When it was all said and done, she swiveled the computer screen back towards her and said, "That'll be $90."

"WHAT!?" I couldn't imagine that she was serious. It is a whale, but the stuffed animal can't be more than five inches in length and have a weight that is measured in ounces or grams. 

"I can get there in a week for $30."

A WEEK!! Peter could be crying his eyes out for a whole week! He could not be able to fall asleep at night for a whole week!

"You could try the post office," she offered. 

After dropping the car off at the dealer to get the brakes checked (the service center would later call and say the car needed repairs the sum of which was roughly half of what I paid for the car in the first place. I could buy another car for all the money they wanted me to spend on this one), I took the Metro into the city I had watched the dawn dissipate over only a few hours earlier. I stopped at the post office.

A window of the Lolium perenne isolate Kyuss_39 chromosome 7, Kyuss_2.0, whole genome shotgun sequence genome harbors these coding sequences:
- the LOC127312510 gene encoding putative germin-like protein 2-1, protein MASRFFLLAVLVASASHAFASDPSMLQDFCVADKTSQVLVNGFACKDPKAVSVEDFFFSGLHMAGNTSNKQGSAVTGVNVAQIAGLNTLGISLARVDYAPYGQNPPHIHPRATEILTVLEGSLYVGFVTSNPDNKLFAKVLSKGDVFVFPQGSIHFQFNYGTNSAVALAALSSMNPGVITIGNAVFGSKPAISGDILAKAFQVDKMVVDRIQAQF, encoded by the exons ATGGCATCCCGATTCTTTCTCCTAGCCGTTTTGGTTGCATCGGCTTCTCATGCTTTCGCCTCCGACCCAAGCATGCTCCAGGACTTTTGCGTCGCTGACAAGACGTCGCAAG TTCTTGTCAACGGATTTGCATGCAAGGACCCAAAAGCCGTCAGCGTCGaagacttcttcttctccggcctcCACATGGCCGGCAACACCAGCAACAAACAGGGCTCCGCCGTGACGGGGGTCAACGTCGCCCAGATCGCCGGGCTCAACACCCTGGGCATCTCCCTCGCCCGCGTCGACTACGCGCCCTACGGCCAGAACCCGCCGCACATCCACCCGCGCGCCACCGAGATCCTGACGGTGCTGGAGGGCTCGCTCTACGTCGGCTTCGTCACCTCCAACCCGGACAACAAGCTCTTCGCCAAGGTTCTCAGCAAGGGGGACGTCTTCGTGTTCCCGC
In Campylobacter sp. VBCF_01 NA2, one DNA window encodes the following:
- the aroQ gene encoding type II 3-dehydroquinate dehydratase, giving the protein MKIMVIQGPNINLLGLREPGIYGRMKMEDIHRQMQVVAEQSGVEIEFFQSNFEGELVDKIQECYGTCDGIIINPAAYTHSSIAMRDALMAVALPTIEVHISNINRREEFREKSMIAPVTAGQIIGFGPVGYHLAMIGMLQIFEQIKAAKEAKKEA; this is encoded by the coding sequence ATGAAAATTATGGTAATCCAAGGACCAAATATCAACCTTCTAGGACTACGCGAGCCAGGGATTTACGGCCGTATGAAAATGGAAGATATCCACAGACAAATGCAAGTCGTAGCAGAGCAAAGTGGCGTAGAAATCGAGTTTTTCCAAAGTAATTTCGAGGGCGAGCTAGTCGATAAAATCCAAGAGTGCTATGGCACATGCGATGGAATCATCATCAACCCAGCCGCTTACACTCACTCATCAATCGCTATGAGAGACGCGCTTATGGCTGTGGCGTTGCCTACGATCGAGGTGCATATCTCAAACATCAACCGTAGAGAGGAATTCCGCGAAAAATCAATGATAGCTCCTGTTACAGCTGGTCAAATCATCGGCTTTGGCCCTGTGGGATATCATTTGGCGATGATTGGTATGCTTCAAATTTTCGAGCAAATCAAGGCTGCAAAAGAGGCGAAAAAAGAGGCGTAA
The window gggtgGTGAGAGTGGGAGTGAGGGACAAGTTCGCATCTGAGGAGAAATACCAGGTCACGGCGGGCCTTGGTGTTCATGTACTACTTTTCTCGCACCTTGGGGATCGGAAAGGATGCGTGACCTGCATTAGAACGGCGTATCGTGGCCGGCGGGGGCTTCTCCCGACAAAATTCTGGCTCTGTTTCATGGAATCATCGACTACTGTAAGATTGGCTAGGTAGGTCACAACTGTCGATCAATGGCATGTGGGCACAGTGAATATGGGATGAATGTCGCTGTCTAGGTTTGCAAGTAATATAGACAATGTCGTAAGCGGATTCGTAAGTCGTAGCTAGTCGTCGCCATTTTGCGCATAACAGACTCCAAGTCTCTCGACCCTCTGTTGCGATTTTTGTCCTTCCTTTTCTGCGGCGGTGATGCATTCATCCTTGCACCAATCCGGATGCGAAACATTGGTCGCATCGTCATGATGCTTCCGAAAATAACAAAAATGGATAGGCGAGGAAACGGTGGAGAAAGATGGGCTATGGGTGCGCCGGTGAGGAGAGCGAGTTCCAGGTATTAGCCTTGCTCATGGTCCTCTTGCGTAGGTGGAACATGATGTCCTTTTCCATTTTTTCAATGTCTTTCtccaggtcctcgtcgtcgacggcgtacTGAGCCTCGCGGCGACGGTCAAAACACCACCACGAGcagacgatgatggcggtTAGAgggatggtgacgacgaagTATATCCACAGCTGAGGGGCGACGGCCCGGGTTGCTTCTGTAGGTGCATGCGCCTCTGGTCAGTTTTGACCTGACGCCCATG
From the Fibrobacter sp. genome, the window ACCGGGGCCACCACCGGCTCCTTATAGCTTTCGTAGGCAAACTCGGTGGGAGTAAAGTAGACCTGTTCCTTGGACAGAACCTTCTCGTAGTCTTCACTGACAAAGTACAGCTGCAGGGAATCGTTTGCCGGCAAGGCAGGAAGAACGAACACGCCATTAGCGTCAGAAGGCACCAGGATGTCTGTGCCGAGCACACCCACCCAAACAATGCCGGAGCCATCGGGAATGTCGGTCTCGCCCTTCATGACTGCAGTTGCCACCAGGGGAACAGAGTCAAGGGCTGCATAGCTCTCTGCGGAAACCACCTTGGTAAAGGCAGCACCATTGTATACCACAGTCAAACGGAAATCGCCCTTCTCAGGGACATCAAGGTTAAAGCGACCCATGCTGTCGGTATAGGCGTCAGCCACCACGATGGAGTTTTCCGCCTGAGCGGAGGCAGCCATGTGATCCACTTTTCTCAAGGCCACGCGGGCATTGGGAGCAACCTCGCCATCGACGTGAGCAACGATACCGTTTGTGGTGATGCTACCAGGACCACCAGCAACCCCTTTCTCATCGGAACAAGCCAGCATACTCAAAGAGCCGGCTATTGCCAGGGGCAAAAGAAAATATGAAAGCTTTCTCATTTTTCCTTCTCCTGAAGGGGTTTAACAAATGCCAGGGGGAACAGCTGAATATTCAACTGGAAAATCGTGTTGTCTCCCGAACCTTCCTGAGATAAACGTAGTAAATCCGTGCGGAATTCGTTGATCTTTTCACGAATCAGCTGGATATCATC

There, Ebony with aquamarine nails that were like tiger claws told me that "to this town"--she stabbed the word "Cheney" on the packing slip--they could only guarantee two-day delivery. No overnight.  "I'll take it," I told her and happily coughed up $20 that I never would have parted with before someone else had quoted me $90. "UPS wanted $90," I told her. She didn't care, but the woman next to me sporting a star-spangled sequened cap informed me, "It's cuz it's private. This is the guv'ment." And she said it in a way that was not disparaging, but with a tone that said because it was government it could be relied upon. Maybe I was reading too much into it, but it made me feel proud for also being a part of the government machine, a mechanism that could be relied upon to work and give value for hard-earned tax-payer dollars.